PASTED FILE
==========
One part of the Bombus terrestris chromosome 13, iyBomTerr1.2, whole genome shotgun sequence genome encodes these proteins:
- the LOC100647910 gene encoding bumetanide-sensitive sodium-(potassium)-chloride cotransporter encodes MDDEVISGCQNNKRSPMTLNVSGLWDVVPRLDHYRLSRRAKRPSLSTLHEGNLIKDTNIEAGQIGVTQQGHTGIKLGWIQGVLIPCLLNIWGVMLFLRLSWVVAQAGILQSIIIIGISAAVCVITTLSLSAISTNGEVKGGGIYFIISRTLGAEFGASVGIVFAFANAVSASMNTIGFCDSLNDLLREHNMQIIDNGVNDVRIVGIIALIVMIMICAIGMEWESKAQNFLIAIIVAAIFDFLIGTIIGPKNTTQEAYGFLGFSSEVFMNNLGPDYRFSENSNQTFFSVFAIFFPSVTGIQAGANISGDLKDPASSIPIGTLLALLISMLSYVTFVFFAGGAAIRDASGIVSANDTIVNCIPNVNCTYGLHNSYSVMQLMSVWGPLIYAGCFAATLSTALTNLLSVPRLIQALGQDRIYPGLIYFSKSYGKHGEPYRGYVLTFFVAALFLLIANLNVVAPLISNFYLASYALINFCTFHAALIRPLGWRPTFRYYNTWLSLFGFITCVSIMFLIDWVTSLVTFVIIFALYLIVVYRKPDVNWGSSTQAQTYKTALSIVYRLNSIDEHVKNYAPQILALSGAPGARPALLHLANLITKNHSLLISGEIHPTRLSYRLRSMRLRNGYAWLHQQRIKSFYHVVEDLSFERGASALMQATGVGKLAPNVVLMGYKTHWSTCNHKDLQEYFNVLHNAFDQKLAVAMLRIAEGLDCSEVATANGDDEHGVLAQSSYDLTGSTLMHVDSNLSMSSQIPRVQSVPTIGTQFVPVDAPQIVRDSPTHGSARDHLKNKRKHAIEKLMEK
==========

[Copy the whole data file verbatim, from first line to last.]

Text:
One part of the Bombus terrestris chromosome 13, iyBomTerr1.2, whole genome shotgun sequence genome encodes these proteins:
- the LOC100647910 gene encoding bumetanide-sensitive sodium-(potassium)-chloride cotransporter encodes MDDEVISGCQNNKRSPMTLNVSGLWDVVPRLDHYRLSRRAKRPSLSTLHEGNLIKDTNIEAGQIGVTQQGHTGIKLGWIQGVLIPCLLNIWGVMLFLRLSWVVAQAGILQSIIIIGISAAVCVITTLSLSAISTNGEVKGGGIYFIISRTLGAEFGASVGIVFAFANAVSASMNTIGFCDSLNDLLREHNMQIIDNGVNDVRIVGIIALIVMIMICAIGMEWESKAQNFLIAIIVAAIFDFLIGTIIGPKNTTQEAYGFLGFSSEVFMNNLGPDYRFSENSNQTFFSVFAIFFPSVTGIQAGANISGDLKDPASSIPIGTLLALLISMLSYVTFVFFAGGAAIRDASGIVSANDTIVNCIPNVNCTYGLHNSYSVMQLMSVWGPLIYAGCFAATLSTALTNLLSVPRLIQALGQDRIYPGLIYFSKSYGKHGEPYRGYVLTFFVAALFLLIANLNVVAPLISNFYLASYALINFCTFHAALIRPLGWRPTFRYYNTWLSLFGFITCVSIMFLIDWVTSLVTFVIIFALYLIVVYRKPDVNWGSSTQAQTYKTALSIVYRLNSIDEHVKNYAPQILALSGAPGARPALLHLANLITKNHSLLISGEIHPTRLSYRLRSMRLRNGYAWLHQQRIKSFYHVVEDLSFERGASALMQATGVGKLAPNVVLMGYKTHWSTCNHKDLQEYFNVLHNAFDQKLAVAMLRIAEGLDCSEVATANGDDEHGVLAQSSYDLTGSTLMHVDSNLSMSSQIPRVQSVPTIGTQFVPVDAPQIVRDSPTHGSARDHLKNKRKHAIEKLMEK